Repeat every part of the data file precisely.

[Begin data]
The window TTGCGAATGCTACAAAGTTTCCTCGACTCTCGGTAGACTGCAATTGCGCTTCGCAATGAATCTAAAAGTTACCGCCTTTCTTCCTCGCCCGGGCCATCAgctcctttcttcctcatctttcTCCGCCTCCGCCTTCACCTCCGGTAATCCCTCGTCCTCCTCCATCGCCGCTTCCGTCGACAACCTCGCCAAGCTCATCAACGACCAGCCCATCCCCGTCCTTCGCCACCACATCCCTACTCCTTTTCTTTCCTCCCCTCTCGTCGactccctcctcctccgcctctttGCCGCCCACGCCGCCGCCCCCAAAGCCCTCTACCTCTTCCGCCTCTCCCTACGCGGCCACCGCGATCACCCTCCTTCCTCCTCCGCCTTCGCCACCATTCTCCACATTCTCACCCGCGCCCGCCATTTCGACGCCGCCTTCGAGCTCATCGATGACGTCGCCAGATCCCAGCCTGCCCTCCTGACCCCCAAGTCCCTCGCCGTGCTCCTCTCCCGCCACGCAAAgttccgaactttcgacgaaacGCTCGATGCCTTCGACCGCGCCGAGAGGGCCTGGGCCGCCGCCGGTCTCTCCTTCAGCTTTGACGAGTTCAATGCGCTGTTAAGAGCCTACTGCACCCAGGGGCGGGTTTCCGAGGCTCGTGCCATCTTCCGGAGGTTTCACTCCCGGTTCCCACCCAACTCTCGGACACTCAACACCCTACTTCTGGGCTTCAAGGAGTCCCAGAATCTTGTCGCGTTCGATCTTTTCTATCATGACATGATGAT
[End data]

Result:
The window TTGCGAATGCTACAAAGTTTCCTCGACTCTCGGTAGACTGCAATTGCGCTTCGCAATGAATCTAAAAGTTACCGCCTTTCTTCCTCGCCCGGGCCATCAgctcctttcttcctcatctttcTCCGCCTCCGCCTTCACCTCCGGTAATCCCTCGTCCTCCTCCATCGCCGCTTCCGTCGACAACCTCGCCAAGCTCATCAACGACCAGCCCATCCCCGTCCTTCGCCACCACATCCCTACTCCTTTTCTTTCCTCCCCTCTCGTCGactccctcctcctccgcctctttGCCGCCCACGCCGCCGCCCCCAAAGCCCTCTACCTCTTCCGCCTCTCCCTACGCGGCCACCGCGATCACCCTCCTTCCTCCTCCGCCTTCGCCACCATTCTCCACATTCTCACCCGCGCCCGCCATTTCGACGCCGCCTTCGAGCTCATCGATGACGTCGCCAGATCCCAGCCTGCCCTCCTGACCCCCAAGTCCCTCGCCGTGCTCCTCTCCCGCCACGCAAAgttccgaactttcgacgaaacGCTCGATGCCTTCGACCGCGCCGAGAGGGCCTGGGCCGCCGCCGGTCTCTCCTTCAGCTTTGACGAGTTCAATGCGCTGTTAAGAGCCTACTGCACCCAGGGGCGGGTTTCCGAGGCTCGTGCCATCTTCCGGAGGTTTCACTCCCGGTTCCCACCCAACTCTCGGACACTCAACACCCTACTTCTGGGCTTCAAGGAGTCCCAGAATCTTGTCGCGTTCGATCTTTTCTATCATGACATGATGAT